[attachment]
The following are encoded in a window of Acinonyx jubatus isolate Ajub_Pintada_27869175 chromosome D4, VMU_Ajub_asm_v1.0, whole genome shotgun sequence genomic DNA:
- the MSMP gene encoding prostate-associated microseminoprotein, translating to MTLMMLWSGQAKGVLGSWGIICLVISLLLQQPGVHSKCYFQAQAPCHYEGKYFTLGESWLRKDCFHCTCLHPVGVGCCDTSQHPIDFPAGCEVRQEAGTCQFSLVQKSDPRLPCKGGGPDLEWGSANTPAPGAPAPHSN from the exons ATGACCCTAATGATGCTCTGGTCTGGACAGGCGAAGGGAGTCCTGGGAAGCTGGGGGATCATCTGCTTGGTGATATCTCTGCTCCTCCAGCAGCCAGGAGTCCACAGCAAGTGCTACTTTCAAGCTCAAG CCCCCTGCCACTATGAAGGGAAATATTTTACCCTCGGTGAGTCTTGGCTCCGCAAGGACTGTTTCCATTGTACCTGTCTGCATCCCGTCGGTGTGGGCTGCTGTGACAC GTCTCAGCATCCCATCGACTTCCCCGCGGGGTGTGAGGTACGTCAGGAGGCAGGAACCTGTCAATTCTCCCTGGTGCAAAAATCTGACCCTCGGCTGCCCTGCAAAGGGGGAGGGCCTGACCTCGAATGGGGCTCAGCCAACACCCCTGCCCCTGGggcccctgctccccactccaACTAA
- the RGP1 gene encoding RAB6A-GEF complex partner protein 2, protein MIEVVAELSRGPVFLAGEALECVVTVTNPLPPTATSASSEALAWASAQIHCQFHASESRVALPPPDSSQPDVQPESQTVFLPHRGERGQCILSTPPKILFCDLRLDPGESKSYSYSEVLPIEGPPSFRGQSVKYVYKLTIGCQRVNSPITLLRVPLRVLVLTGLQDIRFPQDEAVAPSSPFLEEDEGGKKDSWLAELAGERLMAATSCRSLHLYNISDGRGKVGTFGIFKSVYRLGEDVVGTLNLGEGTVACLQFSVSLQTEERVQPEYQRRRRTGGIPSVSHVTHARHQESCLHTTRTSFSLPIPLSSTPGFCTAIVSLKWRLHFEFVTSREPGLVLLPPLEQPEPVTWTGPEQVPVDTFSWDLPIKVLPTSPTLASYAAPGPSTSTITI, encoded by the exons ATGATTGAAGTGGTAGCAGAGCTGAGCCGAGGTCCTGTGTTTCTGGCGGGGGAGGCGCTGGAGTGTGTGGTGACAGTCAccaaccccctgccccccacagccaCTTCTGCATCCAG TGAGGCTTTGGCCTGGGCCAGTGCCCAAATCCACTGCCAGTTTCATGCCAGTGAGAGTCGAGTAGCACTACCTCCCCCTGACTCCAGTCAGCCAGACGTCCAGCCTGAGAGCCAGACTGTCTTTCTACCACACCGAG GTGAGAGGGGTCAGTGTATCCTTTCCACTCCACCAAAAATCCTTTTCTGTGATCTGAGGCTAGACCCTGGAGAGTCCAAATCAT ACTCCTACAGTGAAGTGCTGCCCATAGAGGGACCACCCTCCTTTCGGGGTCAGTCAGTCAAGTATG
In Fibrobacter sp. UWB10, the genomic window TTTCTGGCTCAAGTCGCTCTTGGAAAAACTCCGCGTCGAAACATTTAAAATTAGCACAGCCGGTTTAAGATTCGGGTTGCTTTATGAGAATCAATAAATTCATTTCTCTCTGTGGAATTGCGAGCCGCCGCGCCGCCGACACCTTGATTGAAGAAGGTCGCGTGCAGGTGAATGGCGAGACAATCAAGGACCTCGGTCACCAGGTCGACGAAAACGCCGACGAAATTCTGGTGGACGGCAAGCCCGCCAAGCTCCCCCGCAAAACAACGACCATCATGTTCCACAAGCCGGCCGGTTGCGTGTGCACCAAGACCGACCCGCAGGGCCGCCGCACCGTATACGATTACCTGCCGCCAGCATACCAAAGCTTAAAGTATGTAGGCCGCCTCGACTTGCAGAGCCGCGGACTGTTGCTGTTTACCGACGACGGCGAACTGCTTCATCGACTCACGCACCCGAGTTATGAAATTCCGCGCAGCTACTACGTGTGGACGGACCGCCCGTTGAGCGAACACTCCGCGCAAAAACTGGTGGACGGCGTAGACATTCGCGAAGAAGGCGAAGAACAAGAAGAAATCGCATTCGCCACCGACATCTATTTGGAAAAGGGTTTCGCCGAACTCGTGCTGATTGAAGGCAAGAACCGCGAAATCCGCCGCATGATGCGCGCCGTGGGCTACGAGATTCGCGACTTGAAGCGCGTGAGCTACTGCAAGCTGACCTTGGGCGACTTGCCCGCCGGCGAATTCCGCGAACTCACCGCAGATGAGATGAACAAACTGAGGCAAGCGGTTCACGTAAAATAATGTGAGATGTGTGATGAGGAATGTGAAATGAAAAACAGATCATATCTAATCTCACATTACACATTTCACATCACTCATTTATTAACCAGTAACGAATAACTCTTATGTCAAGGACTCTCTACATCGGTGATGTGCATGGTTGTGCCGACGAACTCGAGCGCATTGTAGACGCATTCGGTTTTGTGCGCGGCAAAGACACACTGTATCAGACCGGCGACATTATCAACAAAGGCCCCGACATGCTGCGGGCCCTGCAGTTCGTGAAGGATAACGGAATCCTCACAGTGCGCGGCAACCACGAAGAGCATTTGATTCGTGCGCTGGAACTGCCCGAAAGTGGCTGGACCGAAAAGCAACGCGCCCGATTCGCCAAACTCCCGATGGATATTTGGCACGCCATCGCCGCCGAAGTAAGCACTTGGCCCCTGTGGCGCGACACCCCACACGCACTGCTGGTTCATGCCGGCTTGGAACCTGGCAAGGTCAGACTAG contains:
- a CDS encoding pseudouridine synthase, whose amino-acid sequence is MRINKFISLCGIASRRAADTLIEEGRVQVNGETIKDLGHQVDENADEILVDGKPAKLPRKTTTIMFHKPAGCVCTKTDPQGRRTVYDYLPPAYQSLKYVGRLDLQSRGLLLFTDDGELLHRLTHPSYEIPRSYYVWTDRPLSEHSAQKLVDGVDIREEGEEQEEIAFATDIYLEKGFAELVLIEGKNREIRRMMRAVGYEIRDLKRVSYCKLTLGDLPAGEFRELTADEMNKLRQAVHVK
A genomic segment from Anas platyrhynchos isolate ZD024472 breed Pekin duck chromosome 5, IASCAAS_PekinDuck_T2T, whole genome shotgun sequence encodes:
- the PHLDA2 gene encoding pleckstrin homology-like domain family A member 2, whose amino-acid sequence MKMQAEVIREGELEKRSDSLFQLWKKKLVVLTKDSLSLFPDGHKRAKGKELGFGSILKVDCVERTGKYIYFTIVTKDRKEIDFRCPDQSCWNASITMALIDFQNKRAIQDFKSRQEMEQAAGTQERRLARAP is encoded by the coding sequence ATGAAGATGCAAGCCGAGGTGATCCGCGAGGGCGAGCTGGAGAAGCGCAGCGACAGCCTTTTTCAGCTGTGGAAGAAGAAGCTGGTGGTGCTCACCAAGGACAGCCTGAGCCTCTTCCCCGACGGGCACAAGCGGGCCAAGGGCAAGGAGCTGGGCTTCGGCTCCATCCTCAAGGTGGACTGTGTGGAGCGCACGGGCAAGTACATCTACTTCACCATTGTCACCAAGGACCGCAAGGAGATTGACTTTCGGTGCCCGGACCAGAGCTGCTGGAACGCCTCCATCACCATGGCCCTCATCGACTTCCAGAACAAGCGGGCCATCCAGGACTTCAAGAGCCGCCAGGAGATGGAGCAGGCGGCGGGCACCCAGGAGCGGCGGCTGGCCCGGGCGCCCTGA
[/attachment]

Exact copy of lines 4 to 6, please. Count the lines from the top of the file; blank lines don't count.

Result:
In Fibrobacter sp. UWB10, the genomic window TTTCTGGCTCAAGTCGCTCTTGGAAAAACTCCGCGTCGAAACATTTAAAATTAGCACAGCCGGTTTAAGATTCGGGTTGCTTTATGAGAATCAATAAATTCATTTCTCTCTGTGGAATTGCGAGCCGCCGCGCCGCCGACACCTTGATTGAAGAAGGTCGCGTGCAGGTGAATGGCGAGACAATCAAGGACCTCGGTCACCAGGTCGACGAAAACGCCGACGAAATTCTGGTGGACGGCAAGCCCGCCAAGCTCCCCCGCAAAACAACGACCATCATGTTCCACAAGCCGGCCGGTTGCGTGTGCACCAAGACCGACCCGCAGGGCCGCCGCACCGTATACGATTACCTGCCGCCAGCATACCAAAGCTTAAAGTATGTAGGCCGCCTCGACTTGCAGAGCCGCGGACTGTTGCTGTTTACCGACGACGGCGAACTGCTTCATCGACTCACGCACCCGAGTTATGAAATTCCGCGCAGCTACTACGTGTGGACGGACCGCCCGTTGAGCGAACACTCCGCGCAAAAACTGGTGGACGGCGTAGACATTCGCGAAGAAGGCGAAGAACAAGAAGAAATCGCATTCGCCACCGACATCTATTTGGAAAAGGGTTTCGCCGAACTCGTGCTGATTGAAGGCAAGAACCGCGAAATCCGCCGCATGATGCGCGCCGTGGGCTACGAGATTCGCGACTTGAAGCGCGTGAGCTACTGCAAGCTGACCTTGGGCGACTTGCCCGCCGGCGAATTCCGCGAACTCACCGCAGATGAGATGAACAAACTGAGGCAAGCGGTTCACGTAAAATAATGTGAGATGTGTGATGAGGAATGTGAAATGAAAAACAGATCATATCTAATCTCACATTACACATTTCACATCACTCATTTATTAACCAGTAACGAATAACTCTTATGTCAAGGACTCTCTACATCGGTGATGTGCATGGTTGTGCCGACGAACTCGAGCGCATTGTAGACGCATTCGGTTTTGTGCGCGGCAAAGACACACTGTATCAGACCGGCGACATTATCAACAAAGGCCCCGACATGCTGCGGGCCCTGCAGTTCGTGAAGGATAACGGAATCCTCACAGTGCGCGGCAACCACGAAGAGCATTTGATTCGTGCGCTGGAACTGCCCGAAAGTGGCTGGACCGAAAAGCAACGCGCCCGATTCGCCAAACTCCCGATGGATATTTGGCACGCCATCGCCGCCGAAGTAAGCACTTGGCCCCTGTGGCGCGACACCCCACACGCACTGCTGGTTCATGCCGGCTTGGAACCTGGCAAGGTCAGACTAG contains:
- a CDS encoding pseudouridine synthase, whose amino-acid sequence is MRINKFISLCGIASRRAADTLIEEGRVQVNGETIKDLGHQVDENADEILVDGKPAKLPRKTTTIMFHKPAGCVCTKTDPQGRRTVYDYLPPAYQSLKYVGRLDLQSRGLLLFTDDGELLHRLTHPSYEIPRSYYVWTDRPLSEHSAQKLVDGVDIREEGEEQEEIAFATDIYLEKGFAELVLIEGKNREIRRMMRAVGYEIRDLKRVSYCKLTLGDLPAGEFRELTADEMNKLRQAVHVK
A genomic segment from Anas platyrhynchos isolate ZD024472 breed Pekin duck chromosome 5, IASCAAS_PekinDuck_T2T, whole genome shotgun sequence encodes: